Facial Recognition Technology

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Oakland Bans Big Brother: Facial Recognition Technology Gets The Boot

Matt Bigler
July 17, 2019 - 10:14 am

OAKLAND — The city of Oakland has banned the use of facial recognition technology. 

In a unanimous decision, the Oakland City Council voted to direct city employees, including the police department, not to use the technology. 

Supporters of the ban applauded the move, pointing out that the technology has severe limitations.

Brian Hofer, chairman of the City of Oakland Privacy Advisory Commission, told KCBS Radio the software is prone to mistakes.

"We know that facial recognition technology already has a really significant error rate," he said. "It disproportionately misidentifies women and people of color."

Related: San Francisco Becomes First City To Ban Facial Recognition Technology

Then there are the privacy concerns, he said.

"I shouldn't have to submit to constant surveillance just by walking outside my front door," Hofer said.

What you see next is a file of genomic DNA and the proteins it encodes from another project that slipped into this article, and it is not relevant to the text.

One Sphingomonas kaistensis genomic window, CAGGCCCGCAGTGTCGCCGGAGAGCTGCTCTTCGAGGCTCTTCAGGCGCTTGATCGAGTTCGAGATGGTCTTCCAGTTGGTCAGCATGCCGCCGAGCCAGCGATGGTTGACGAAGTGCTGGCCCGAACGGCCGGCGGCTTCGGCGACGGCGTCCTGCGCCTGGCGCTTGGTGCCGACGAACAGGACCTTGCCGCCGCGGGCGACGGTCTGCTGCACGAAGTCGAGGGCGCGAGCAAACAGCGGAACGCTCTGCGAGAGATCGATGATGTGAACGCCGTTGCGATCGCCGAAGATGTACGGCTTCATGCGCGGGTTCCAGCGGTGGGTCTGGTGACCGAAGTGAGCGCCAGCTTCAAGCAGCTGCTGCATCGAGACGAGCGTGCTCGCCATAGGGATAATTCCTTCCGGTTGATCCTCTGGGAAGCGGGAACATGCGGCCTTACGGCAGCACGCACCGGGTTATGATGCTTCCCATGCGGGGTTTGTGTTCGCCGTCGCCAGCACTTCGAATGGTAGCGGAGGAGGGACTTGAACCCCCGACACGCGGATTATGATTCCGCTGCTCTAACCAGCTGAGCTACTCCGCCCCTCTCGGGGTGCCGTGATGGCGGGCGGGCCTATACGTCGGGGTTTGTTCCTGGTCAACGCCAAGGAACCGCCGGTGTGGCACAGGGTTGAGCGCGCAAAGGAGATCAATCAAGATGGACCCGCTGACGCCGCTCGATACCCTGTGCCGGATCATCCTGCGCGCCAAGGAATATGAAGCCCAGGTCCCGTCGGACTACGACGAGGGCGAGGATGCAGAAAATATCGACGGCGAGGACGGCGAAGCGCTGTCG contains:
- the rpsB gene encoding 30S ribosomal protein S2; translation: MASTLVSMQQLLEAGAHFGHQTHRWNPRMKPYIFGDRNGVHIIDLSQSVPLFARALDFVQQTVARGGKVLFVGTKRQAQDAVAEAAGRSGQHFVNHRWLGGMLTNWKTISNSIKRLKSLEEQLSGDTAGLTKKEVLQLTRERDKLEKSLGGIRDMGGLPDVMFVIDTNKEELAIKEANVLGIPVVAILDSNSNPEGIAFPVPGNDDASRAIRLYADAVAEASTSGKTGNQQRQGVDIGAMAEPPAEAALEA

Some local police agencies are already starting to use facial recognition technology. The San Mateo Sheriff's Office scans its mugshot database with the software.

But Axon, one of the biggest makers of police body cameras, has decided against using the controversial tool on their devices. 

According to Mike Wagers, the vice president of Axon, the impact of the technology on disaffected communities outweighs its potential usefulness.

"When you sort of go through all of that, looking at what are the benefits of facial recognition, being able to recognize people who may be wanted for a crime, the concerns are greater than the benefits," he explained.

Oakland joins San Francisco and Somerville, Massachusetts as the third U.S. city to pass such a ban. 

The city of Berkeley is considering outlawing the technology.